“If there’s one thing that Derry people know how to do it is to enjoy a cup final - Sunday November 4 will hopefully be a day to remember.”
One the surprises of the season has been the sudden impact of youngster Barry McNamee in midfield.
The 20 year-old has thrown down the gauntlet to the older, more experienced players in the team and that’s something Deery’s is excited about.
“It’s like yesterday that I was in the same place as where Barry McNamee is now. I was challenging players like Eamon Doherty for a place in the team.
“Barry’s been a breath of fresh air, he’s brought a lot out of myself and it’s been great to see him rewarded with a two year contract - he really deserves it.
“Barry is really nice fella, he’s quiet and keeps himself to himself and he really knows how to play football.
“It’s great to see a younger player keeping the rest of us on our toes because it means that we can’t take anything for granted.”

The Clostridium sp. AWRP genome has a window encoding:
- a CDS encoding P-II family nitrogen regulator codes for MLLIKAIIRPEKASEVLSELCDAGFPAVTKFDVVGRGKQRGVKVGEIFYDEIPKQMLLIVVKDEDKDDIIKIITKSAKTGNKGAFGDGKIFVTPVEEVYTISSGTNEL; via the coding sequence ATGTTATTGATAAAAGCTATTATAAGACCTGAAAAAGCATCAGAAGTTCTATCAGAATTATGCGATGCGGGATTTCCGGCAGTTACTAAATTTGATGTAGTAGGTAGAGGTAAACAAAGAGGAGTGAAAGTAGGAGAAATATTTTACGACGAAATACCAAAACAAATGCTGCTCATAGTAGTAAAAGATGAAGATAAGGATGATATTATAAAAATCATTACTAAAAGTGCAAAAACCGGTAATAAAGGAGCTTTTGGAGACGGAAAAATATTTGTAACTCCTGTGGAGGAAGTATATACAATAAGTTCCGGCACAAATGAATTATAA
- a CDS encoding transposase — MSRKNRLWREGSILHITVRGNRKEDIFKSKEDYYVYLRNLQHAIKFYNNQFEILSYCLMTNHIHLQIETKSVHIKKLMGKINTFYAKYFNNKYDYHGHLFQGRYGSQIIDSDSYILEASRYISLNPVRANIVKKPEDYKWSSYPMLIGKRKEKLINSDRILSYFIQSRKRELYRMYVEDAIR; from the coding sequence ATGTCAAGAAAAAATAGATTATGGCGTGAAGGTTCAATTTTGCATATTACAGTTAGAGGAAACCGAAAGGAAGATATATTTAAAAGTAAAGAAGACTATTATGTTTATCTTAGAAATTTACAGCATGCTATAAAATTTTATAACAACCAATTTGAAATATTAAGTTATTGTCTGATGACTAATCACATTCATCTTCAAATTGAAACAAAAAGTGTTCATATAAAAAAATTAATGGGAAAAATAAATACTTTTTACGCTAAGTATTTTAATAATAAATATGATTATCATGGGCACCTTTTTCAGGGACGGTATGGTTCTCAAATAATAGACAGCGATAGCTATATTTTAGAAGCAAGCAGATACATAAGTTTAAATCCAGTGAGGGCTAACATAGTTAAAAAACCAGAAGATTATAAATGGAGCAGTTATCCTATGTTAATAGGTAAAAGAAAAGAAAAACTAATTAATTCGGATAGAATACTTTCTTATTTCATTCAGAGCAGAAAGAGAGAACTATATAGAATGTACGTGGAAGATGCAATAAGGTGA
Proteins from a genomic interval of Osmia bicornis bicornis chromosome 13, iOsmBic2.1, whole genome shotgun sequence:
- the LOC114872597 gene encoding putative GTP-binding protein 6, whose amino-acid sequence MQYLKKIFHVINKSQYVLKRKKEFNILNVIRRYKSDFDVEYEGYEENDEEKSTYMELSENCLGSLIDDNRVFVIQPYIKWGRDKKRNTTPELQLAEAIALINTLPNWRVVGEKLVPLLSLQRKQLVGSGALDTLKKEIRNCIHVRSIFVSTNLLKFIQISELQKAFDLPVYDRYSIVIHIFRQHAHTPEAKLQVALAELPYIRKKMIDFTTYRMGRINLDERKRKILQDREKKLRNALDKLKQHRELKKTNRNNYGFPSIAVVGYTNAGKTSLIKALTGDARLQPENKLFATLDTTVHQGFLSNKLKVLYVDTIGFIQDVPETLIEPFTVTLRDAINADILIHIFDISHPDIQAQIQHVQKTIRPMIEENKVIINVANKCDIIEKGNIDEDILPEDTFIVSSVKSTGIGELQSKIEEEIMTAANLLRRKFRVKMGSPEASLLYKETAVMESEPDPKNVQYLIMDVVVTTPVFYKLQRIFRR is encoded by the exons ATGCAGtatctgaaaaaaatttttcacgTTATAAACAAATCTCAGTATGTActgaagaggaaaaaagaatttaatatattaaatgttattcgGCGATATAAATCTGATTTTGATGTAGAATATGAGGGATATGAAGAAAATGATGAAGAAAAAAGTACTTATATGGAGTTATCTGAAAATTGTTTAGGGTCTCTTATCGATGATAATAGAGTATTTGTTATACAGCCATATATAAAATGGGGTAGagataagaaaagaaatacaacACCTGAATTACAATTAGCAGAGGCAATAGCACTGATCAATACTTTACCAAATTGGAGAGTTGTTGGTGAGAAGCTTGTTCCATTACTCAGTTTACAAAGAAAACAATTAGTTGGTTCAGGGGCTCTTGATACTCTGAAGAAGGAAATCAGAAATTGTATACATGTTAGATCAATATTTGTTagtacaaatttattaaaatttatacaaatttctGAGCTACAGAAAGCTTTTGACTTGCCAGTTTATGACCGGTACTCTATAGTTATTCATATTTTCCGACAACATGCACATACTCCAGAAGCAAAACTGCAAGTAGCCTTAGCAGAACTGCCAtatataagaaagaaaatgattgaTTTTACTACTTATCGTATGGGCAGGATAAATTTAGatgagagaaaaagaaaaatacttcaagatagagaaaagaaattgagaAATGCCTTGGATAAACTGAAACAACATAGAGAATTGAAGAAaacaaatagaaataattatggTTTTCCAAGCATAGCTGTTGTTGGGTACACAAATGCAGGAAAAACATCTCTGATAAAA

Should Derry win the cup against St. Patrick’s Athletic, Deery, as captain, would lift the trophy. However, during his five month absence he said he considered handing the captaincy back.
“I have never told anyone this but when I was injured I thought about asking if I could hand the captaincy back because I was out injured for so long.
“It would be great to be part of the team that wins the FAI Cup and should it come to it I have no problem in letting a few of the other players lift the trophy before I do.
“Being the captain of Derry City Football Club is a great honour but I would hand it over in the morning if it meant that we were guaranteed to win the cup next month.
“Nothing would make me happier than to help Derry win the FAI Cup for the team, the manager and the city.”